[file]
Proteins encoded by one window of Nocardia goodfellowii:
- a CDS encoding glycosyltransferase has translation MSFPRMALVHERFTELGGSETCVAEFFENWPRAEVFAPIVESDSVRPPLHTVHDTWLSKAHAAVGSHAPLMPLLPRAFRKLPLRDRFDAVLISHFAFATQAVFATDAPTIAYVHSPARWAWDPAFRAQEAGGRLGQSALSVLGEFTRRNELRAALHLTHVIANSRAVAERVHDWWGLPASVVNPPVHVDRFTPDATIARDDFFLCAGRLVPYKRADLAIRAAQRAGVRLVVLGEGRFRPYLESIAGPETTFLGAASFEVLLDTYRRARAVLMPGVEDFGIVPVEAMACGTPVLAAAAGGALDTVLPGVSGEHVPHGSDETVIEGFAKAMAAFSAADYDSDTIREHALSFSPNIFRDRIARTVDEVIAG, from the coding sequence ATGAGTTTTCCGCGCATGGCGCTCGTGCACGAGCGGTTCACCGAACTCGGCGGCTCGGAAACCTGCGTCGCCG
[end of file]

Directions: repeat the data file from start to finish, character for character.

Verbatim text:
Proteins encoded by one window of Nocardia goodfellowii:
- a CDS encoding glycosyltransferase has translation MSFPRMALVHERFTELGGSETCVAEFFENWPRAEVFAPIVESDSVRPPLHTVHDTWLSKAHAAVGSHAPLMPLLPRAFRKLPLRDRFDAVLISHFAFATQAVFATDAPTIAYVHSPARWAWDPAFRAQEAGGRLGQSALSVLGEFTRRNELRAALHLTHVIANSRAVAERVHDWWGLPASVVNPPVHVDRFTPDATIARDDFFLCAGRLVPYKRADLAIRAAQRAGVRLVVLGEGRFRPYLESIAGPETTFLGAASFEVLLDTYRRARAVLMPGVEDFGIVPVEAMACGTPVLAAAAGGALDTVLPGVSGEHVPHGSDETVIEGFAKAMAAFSAADYDSDTIREHALSFSPNIFRDRIARTVDEVIAG, from the coding sequence ATGAGTTTTCCGCGCATGGCGCTCGTGCACGAGCGGTTCACCGAACTCGGCGGCTCGGAAACCTGCGTCGCCG